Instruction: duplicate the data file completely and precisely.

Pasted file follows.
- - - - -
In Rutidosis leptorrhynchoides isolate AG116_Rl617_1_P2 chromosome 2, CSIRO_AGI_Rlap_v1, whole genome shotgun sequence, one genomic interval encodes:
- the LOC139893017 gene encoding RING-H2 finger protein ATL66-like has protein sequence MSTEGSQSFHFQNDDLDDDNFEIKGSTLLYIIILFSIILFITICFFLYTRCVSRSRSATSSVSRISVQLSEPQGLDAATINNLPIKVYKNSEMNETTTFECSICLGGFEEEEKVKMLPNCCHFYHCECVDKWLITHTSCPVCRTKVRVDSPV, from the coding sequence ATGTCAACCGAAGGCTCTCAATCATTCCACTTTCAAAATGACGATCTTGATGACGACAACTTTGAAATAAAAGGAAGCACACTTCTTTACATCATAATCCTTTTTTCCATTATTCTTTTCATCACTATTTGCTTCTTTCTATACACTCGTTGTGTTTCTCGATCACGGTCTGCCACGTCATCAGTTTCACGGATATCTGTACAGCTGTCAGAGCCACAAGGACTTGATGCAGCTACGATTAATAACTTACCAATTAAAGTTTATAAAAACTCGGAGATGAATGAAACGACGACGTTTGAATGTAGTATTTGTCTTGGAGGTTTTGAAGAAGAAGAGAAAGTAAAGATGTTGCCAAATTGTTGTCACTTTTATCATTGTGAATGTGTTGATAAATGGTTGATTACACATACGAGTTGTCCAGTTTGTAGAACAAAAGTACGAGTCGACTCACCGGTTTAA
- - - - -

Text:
In Rutidosis leptorrhynchoides isolate AG116_Rl617_1_P2 chromosome 2, CSIRO_AGI_Rlap_v1, whole genome shotgun sequence, one genomic interval encodes:
- the LOC139893017 gene encoding RING-H2 finger protein ATL66-like has protein sequence MSTEGSQSFHFQNDDLDDDNFEIKGSTLLYIIILFSIILFITICFFLYTRCVSRSRSATSSVSRISVQLSEPQGLDAATINNLPIKVYKNSEMNETTTFECSICLGGFEEEEKVKMLPNCCHFYHCECVDKWLITHTSCPVCRTKVRVDSPV, from the coding sequence ATGTCAACCGAAGGCTCTCAATCATTCCACTTTCAAAATGACGATCTTGATGACGACAACTTTGAAATAAAAGGAAGCACACTTCTTTACATCATAATCCTTTTTTCCATTATTCTTTTCATCACTATTTGCTTCTTTCTATACACTCGTTGTGTTTCTCGATCACGGTCTGCCACGTCATCAGTTTCACGGATATCTGTACAGCTGTCAGAGCCACAAGGACTTGATGCAGCTACGATTAATAACTTACCAATTAAAGTTTATAAAAACTCGGAGATGAATGAAACGACGACGTTTGAATGTAGTATTTGTCTTGGAGGTTTTGAAGAAGAAGAGAAAGTAAAGATGTTGCCAAATTGTTGTCACTTTTATCATTGTGAATGTGTTGATAAATGGTTGATTACACATACGAGTTGTCCAGTTTGTAGAACAAAAGTACGAGTCGACTCACCGGTTTAA